The six special presenters replace Aled Jones as he leaves BBC Radio 3 after seven years as presenter of The Choir. Jones said, 'I feel honoured to have been able to enjoy seven years at the helm of The Choir, a very special show which truly celebrates choral music of every kind. I’d like to thank my colleagues at BBC Radio 3 and all those who helped make this show the success it is today.' Radio 3 says that details of future programmes will be announced shortly.
Exeter Cathedral says au revoir to historic pipe organ
21 January 2013
Restoration: Organ of Exeter CathedralGraeme Kay
Harrison & Harrison of Durham have begun work to restore
the 17th-century organ of Exeter Cathedral.
During the period of the Commonwealth (1646-1660), church music was suppressed and many church organs, including the previous instrument in Exeter Cathedral, were vandalized or destroyed. Devon organ builder John Loosemore, whose brothers were appointed to organist posts at King’s College and Trinity College, Cambridge – was put in charge of the organ after the Restoration. He was tasked first of all with repairing the old one – the earliest mention of an organ in Exeter is in the Fabric Roll of 1286 when a payment was made for casing the organ; in 1513 £165. 5s. 7½d was spent on a new organ to be placed on the screen. Loosemore went on to complete the building of a new organ in 1665; it underwent several changes during the next two centuries, but the magnificent case has survived to this day, having been enlarged at the time of a radical rebuild by Henry Willis in 1891.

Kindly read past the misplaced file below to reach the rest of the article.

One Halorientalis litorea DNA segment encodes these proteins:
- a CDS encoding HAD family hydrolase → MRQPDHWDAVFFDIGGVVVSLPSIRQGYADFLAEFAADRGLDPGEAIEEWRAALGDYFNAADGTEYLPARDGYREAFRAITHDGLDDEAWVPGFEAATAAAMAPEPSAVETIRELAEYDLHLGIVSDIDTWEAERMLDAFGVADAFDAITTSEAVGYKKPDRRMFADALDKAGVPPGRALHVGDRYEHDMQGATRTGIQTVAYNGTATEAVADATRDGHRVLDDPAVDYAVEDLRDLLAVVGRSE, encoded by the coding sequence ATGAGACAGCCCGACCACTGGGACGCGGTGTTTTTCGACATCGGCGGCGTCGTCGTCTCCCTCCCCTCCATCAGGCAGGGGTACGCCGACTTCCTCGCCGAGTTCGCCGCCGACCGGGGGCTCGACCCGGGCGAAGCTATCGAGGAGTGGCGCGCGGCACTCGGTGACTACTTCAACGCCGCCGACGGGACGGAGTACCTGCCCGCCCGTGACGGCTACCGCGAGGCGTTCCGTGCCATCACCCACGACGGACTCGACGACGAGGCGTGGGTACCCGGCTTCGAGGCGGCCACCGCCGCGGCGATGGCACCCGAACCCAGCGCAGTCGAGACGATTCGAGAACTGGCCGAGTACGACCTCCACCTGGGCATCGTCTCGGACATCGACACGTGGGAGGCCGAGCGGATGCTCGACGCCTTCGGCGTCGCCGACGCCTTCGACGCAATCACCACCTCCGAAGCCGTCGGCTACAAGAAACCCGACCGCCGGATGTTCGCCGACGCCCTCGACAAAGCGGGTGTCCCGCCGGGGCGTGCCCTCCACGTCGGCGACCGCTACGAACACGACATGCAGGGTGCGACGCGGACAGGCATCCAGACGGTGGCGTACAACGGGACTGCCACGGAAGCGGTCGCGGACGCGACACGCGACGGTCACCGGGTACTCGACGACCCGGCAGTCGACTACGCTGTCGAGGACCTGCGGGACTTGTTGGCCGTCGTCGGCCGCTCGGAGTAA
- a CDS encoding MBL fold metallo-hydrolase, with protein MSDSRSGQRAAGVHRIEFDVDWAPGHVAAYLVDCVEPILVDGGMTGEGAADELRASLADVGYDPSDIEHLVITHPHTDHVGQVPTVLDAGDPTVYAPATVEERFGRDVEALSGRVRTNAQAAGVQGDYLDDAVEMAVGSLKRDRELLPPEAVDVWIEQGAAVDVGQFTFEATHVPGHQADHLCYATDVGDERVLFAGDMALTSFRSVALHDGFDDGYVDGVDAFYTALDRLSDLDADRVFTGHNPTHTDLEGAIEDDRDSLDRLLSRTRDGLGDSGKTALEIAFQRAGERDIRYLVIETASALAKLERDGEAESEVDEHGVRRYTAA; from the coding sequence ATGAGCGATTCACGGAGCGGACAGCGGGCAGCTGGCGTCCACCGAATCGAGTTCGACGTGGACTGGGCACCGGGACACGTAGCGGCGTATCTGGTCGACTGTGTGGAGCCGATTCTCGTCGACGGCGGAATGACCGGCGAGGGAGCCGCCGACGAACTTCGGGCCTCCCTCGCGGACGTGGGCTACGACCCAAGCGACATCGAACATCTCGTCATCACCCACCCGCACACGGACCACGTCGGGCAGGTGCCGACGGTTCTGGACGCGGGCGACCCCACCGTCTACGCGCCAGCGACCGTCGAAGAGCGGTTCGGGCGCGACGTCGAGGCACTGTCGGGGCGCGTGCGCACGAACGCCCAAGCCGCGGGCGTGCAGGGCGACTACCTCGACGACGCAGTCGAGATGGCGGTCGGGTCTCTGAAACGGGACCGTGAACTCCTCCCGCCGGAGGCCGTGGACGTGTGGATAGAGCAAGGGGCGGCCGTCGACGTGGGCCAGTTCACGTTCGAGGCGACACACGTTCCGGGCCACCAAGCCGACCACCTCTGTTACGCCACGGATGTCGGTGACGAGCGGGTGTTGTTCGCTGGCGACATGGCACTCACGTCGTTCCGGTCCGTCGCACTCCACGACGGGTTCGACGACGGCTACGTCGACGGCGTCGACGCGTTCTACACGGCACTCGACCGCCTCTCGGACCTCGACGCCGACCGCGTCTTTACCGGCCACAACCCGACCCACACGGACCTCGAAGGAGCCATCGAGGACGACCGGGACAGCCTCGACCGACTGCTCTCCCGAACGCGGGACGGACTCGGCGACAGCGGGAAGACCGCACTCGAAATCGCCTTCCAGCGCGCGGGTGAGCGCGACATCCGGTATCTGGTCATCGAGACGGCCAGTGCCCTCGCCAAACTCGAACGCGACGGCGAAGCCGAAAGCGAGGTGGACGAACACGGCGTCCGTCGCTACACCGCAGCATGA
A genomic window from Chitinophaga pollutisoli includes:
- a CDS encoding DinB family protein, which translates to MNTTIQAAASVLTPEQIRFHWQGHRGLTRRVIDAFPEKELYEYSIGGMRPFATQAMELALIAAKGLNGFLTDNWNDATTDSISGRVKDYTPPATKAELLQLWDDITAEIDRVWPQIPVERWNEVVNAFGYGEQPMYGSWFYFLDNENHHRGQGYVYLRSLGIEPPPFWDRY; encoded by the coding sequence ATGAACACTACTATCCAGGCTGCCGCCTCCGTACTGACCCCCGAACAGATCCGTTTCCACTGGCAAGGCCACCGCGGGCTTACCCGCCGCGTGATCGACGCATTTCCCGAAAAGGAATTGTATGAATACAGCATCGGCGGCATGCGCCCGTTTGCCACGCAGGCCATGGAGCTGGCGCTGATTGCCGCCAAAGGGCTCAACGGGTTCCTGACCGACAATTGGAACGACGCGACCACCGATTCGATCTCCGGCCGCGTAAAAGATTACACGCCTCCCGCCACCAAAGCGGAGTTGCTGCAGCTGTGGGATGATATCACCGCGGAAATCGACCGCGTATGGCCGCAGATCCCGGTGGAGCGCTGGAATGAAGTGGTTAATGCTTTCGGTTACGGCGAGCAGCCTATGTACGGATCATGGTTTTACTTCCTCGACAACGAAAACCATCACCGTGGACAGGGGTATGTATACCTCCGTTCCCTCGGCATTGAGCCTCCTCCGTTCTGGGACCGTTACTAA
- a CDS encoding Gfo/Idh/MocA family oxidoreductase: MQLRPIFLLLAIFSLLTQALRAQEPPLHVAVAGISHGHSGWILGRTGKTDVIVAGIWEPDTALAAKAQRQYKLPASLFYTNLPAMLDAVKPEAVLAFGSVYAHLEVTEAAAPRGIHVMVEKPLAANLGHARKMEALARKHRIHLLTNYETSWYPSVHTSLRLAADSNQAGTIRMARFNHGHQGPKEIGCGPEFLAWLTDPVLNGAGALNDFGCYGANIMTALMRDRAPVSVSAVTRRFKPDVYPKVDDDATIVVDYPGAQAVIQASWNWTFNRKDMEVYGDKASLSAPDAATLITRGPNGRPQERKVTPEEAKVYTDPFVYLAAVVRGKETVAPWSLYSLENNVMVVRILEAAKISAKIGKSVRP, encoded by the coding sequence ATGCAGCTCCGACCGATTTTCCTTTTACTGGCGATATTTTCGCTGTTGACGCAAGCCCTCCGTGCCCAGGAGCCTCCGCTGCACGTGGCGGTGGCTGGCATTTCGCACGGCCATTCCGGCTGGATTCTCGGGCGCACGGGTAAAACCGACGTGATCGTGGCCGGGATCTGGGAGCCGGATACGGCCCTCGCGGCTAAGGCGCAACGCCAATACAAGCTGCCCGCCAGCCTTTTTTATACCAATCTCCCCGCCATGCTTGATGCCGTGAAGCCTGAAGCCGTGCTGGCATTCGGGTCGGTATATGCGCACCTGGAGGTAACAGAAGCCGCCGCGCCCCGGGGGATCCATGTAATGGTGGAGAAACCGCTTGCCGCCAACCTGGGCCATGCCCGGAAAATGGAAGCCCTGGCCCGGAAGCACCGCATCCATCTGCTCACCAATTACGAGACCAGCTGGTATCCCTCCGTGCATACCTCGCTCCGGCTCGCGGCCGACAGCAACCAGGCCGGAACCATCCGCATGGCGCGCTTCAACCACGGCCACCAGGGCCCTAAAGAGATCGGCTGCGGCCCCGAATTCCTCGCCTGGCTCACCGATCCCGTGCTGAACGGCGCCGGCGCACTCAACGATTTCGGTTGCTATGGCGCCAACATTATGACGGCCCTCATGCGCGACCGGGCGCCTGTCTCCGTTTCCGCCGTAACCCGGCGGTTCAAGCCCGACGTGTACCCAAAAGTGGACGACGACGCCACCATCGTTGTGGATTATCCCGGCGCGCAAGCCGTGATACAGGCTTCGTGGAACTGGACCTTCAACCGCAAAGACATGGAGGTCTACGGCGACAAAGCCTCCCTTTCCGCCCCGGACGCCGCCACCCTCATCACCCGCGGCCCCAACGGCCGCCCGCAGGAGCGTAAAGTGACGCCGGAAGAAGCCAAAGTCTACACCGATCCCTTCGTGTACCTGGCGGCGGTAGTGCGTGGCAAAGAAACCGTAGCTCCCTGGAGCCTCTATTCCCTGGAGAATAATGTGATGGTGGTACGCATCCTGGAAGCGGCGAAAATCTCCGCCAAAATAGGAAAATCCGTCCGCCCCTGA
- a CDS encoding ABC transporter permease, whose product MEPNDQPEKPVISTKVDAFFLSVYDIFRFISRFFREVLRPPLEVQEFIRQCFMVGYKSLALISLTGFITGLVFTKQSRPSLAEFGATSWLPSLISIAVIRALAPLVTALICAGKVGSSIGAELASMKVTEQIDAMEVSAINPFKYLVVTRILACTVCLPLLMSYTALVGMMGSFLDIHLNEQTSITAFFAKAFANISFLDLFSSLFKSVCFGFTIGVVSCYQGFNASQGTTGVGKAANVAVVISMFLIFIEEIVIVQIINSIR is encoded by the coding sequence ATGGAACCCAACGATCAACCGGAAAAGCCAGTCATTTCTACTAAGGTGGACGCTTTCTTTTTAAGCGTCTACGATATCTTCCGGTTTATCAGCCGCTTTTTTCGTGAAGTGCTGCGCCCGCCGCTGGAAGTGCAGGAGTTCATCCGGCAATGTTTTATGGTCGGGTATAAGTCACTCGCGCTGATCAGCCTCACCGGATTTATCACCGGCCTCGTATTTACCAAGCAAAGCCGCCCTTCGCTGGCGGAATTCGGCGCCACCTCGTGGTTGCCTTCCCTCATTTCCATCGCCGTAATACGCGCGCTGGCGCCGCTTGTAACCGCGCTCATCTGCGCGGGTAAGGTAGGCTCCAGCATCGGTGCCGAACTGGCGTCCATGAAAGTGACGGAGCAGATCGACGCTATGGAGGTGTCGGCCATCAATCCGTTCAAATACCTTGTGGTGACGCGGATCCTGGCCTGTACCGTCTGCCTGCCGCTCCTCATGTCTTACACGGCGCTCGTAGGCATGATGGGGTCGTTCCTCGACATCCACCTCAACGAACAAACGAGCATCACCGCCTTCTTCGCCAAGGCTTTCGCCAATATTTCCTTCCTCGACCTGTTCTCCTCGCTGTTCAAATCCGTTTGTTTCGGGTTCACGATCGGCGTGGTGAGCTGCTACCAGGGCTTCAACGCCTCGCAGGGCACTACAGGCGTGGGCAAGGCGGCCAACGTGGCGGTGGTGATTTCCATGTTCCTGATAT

Harrisons rebuilt the organ and modernised the action in 1931. The organ was renovated in 1965, with some tonal changes, including the addition of a Trompette in the Minstrels' Gallery. The organ was cleaned in 1985 and in 2001, essential work was undertaken on the organ, which consisted of console renovation and localised repairs, together with renewal of the coupler and piston systems, and the addition of four stops; in 2003, a new section of the organ was installed in the Minstrels' Gallery.
The Cathedral's director of music, Andrew Millington, said the restoration was overdue, as all organs needed a complete clean and overhaul every 25 years: 'This intricate and time-consuming operation involves the dismantling of the instrument, including well over 4000 pipes which have to be individually cleaned and repaired where necessary.
'The Exeter organ has evolved over the centuries, and the original case now houses about four times the number of pipes than it did in the 17th century. The interior of the organ is extremely cramped, and some sections are virtually inaccessible for maintenance. The inside layout of the organ is to be completely re-designed with new soundboards and a better projection of sound into the building. Certain intricate moving parts such as delicate leatherwork will be replaced, and wind leaks rectified. The aim is to restore this historic and renowned instrument to perfect working order for future generations.'
While the pipe organ is out of action, there will be replacement digital instruments for the quire and nave; the historic organ case will remain in the Cathedral throughout the restoration project.
Work on the organ has been funded thanks to generous donors of the Cathedral's Third Millennium Campaign, money raised from last year's Majesty Flower Festival and the Grand Nave dinner and from the Friends. A large grant has been awarded by Viridor Credits Environmental Company and supporters continue to come forward to 'sponsor a pipe'through the 'Leave a note' appeal to raise money for the project. Fundraising to complete the £1m project through to completion will carry on throughout this year and next year.